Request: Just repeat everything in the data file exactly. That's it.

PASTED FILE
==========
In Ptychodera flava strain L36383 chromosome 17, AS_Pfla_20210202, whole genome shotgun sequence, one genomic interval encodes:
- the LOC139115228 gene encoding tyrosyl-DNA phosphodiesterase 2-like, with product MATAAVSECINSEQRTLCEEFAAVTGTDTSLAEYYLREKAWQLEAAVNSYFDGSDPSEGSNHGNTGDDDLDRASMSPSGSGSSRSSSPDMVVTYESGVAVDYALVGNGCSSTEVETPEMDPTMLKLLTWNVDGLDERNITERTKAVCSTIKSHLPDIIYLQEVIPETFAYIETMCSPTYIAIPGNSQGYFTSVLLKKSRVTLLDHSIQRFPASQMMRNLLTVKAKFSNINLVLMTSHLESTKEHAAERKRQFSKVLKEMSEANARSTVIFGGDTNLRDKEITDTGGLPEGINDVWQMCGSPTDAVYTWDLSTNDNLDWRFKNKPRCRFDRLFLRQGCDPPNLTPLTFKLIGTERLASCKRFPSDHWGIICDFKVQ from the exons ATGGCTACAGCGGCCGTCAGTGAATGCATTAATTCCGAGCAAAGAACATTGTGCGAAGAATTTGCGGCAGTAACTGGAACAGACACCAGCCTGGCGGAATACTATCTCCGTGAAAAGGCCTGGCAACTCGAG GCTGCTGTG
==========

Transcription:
In Ptychodera flava strain L36383 chromosome 17, AS_Pfla_20210202, whole genome shotgun sequence, one genomic interval encodes:
- the LOC139115228 gene encoding tyrosyl-DNA phosphodiesterase 2-like, with product MATAAVSECINSEQRTLCEEFAAVTGTDTSLAEYYLREKAWQLEAAVNSYFDGSDPSEGSNHGNTGDDDLDRASMSPSGSGSSRSSSPDMVVTYESGVAVDYALVGNGCSSTEVETPEMDPTMLKLLTWNVDGLDERNITERTKAVCSTIKSHLPDIIYLQEVIPETFAYIETMCSPTYIAIPGNSQGYFTSVLLKKSRVTLLDHSIQRFPASQMMRNLLTVKAKFSNINLVLMTSHLESTKEHAAERKRQFSKVLKEMSEANARSTVIFGGDTNLRDKEITDTGGLPEGINDVWQMCGSPTDAVYTWDLSTNDNLDWRFKNKPRCRFDRLFLRQGCDPPNLTPLTFKLIGTERLASCKRFPSDHWGIICDFKVQ from the exons ATGGCTACAGCGGCCGTCAGTGAATGCATTAATTCCGAGCAAAGAACATTGTGCGAAGAATTTGCGGCAGTAACTGGAACAGACACCAGCCTGGCGGAATACTATCTCCGTGAAAAGGCCTGGCAACTCGAG GCTGCTGTG